Rising in Beauty

Rising in Beauty
Sky over North Park

Just Learning

Just Learning
Kitchen Studio

Monday, February 28, 2011

Mandela's Way

Pp 121-122

(The brutal head of the prison in which Mandela spent so many years was being transferred.)

“Badenhorst said to me something like, ‘I just want to wish you people good luck.’ He said this like a human being, and I was a bit taken aback by his moderate and even considerate tone. I must say, that was a bit of a surprise. I thanked him. I thought about this for a long time afterward. What it basically showed me is that these men were not inhuman, but their inhumanity had been put upon them. They behaved like beasts because they were rewarded for such behavior. They thought it would result in a promotion or advancement. That day, I realized that Badenhorst was not the man he seemed to be, but a better man than how he had behaved.”

This epiphany goes to the heart of Mandela’s belief about what makes us human. He was a better man than how he had behaved. His motives were not as cruel as his actions. No one is born prejudiced or racist. No man, he suggests, is evil at heart. Evil is something instilled in or taught to men by circumstances, their environment, or their upbringing. It is not innate. Apartheid made men evil; evil did not create apartheid.

While his colleagues saw their warders and jailers as monolithic, the embodiment of the heartless apartheid system, Mandela generally tried to find something decent and honorable in them. Ultimately, he came to see them as victims of the system as well as perpetrators of it.

My Comment:

These reflections show the attitudes which helped keep South Africa from plunging into national civil war on racial lines. Mandela convinced enough people that a new government had to care about all the people. This empowered Reconciliation, in which police apologized for their actions, and families at least learned what had happened to their relatives. Bishop Desmond Tutu’s role came out of his experience as a leader of a religion which teaches that confession, acknowledgment of responsibility with intent to reform, precedes forgiveness. In order to live with each other there was a psychological and spiritual necessity to grieve together. There had always been many, many people of all races who had struggled for justice, refusing to demonize each other.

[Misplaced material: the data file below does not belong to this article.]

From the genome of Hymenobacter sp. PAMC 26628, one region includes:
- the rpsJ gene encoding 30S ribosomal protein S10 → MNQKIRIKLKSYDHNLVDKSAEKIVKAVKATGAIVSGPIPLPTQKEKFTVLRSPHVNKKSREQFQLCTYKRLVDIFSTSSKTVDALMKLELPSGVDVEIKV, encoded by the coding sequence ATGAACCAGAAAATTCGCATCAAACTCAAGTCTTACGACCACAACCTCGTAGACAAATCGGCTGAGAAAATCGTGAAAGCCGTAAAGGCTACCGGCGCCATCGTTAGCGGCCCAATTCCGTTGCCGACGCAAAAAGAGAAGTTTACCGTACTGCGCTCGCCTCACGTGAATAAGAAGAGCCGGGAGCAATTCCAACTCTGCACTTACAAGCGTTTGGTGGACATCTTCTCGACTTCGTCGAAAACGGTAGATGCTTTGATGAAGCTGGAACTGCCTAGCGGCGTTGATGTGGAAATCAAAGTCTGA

We have been reflecting on evil at my church. An important thought, attributed to Martin Luther King Jr., is that there is a little good in the worst of us, and a little evil in the best of us. This insight has emerged in many traditions through the centuries. Mandela’s biographer interprets the passage above as meaning a system, a guiding structure, can bring out very different aspects of an individual’s character and behavior. Therefore, changing the system tends to change people’s behavior. It leaves hanging the question of whether the organizers of a repressive system are evil. Perhaps for Mandela that is not the point. The point is to move forward with opportunities for people to live in dignity, negotiate with each other without violence for the goods, and the good, of the world.

Friday, February 18, 2011

Fashion and Faith




“Visibly Muslim,” was featured on NPR book notes in February 2011. I was attracted by the hope of increasing my understanding of, and communication with, Muslim women in San Diego and elsewhere in the United States. While anthropologist Tarlo concentrates on the UK, mostly London, the insights are transferable.

“Muslim,” or “Islamic,” includes enormous variety of religious practice, ethnicity, culture and philosophy. I was deeply impressed by several young women who tell their stories of choosing clothing to express their identities as Muslim Americans or Muslim Europeans. They are thoughtful, playful, assertive women, active citizens of democracies. Several honor more than one culture and race as part of their origins, so that they are leaders in exploring how multiculturalism can enrich society.

How they perceive themselves may be in tension with how others perceive them. A hijabi, a woman who covers her hair, has become a target of abuse and assault in Europe as being associated somehow with terrorism. Photos of a woman whose whole head and figure are covered by the caftan-like abaya constantly accompany media coverage of terrorism.

A woman in jeans and tunic who winds a beautiful scarf around her head, leaving face and neck uncovered, may draw criticism from some Muslims who expect more covering, discomfort from some Westerners, or admiration from almost anyone.

Women, and men, are making an effort to affirm religious identity while being part of a global youth culture. T-shirts with Islamic messages, and hoodies with Groener-like graphics, surprised me. It reminds me of my own quandary as a Catholic school girl, wanting to be modest AND sexy, while clinging to wearing my Miraculous Medal around my neck.

It also surprised me to learn that in the UK, schools routinely adapt uniforms so that students from differing religions or cultures can meet their own dress standards, keeping the uniform’s colors. Schools consult with regional or national councils of religions and cultures to serve their local population.

This well researched book with its lively interviews and informative footnotes lives up to its promise to educate on fashion, politics, and faith in a world which includes 1.5 billion people whose religion is Islam.

Irene Grumman
February 18, 2011